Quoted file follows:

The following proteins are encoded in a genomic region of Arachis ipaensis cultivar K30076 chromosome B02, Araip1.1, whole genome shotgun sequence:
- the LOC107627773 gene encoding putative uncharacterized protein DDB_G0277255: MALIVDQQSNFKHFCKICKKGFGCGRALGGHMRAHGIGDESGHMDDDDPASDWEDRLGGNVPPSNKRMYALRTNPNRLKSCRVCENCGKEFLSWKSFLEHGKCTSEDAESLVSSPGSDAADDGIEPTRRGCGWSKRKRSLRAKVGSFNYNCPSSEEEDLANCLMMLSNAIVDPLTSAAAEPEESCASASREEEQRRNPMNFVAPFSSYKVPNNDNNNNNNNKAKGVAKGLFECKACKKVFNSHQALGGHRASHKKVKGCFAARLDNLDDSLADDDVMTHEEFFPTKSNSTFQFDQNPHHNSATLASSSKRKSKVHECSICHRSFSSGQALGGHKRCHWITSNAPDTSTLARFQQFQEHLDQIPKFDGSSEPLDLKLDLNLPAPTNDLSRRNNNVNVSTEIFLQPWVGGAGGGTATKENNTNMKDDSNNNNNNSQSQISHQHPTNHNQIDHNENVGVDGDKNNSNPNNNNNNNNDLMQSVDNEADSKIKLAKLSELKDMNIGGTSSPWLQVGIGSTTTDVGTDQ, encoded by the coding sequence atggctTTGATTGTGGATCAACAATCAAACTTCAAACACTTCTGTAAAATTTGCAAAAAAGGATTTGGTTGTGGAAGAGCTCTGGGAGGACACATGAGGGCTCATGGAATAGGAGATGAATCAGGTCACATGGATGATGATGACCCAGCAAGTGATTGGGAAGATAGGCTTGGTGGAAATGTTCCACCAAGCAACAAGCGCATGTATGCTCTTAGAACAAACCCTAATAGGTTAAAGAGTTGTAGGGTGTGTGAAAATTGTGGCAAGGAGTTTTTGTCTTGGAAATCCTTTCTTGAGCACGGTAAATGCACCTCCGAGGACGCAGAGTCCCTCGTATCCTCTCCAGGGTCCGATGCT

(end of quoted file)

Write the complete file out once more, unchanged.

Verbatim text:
The following proteins are encoded in a genomic region of Arachis ipaensis cultivar K30076 chromosome B02, Araip1.1, whole genome shotgun sequence:
- the LOC107627773 gene encoding putative uncharacterized protein DDB_G0277255: MALIVDQQSNFKHFCKICKKGFGCGRALGGHMRAHGIGDESGHMDDDDPASDWEDRLGGNVPPSNKRMYALRTNPNRLKSCRVCENCGKEFLSWKSFLEHGKCTSEDAESLVSSPGSDAADDGIEPTRRGCGWSKRKRSLRAKVGSFNYNCPSSEEEDLANCLMMLSNAIVDPLTSAAAEPEESCASASREEEQRRNPMNFVAPFSSYKVPNNDNNNNNNNKAKGVAKGLFECKACKKVFNSHQALGGHRASHKKVKGCFAARLDNLDDSLADDDVMTHEEFFPTKSNSTFQFDQNPHHNSATLASSSKRKSKVHECSICHRSFSSGQALGGHKRCHWITSNAPDTSTLARFQQFQEHLDQIPKFDGSSEPLDLKLDLNLPAPTNDLSRRNNNVNVSTEIFLQPWVGGAGGGTATKENNTNMKDDSNNNNNNSQSQISHQHPTNHNQIDHNENVGVDGDKNNSNPNNNNNNNNDLMQSVDNEADSKIKLAKLSELKDMNIGGTSSPWLQVGIGSTTTDVGTDQ, encoded by the coding sequence atggctTTGATTGTGGATCAACAATCAAACTTCAAACACTTCTGTAAAATTTGCAAAAAAGGATTTGGTTGTGGAAGAGCTCTGGGAGGACACATGAGGGCTCATGGAATAGGAGATGAATCAGGTCACATGGATGATGATGACCCAGCAAGTGATTGGGAAGATAGGCTTGGTGGAAATGTTCCACCAAGCAACAAGCGCATGTATGCTCTTAGAACAAACCCTAATAGGTTAAAGAGTTGTAGGGTGTGTGAAAATTGTGGCAAGGAGTTTTTGTCTTGGAAATCCTTTCTTGAGCACGGTAAATGCACCTCCGAGGACGCAGAGTCCCTCGTATCCTCTCCAGGGTCCGATGCT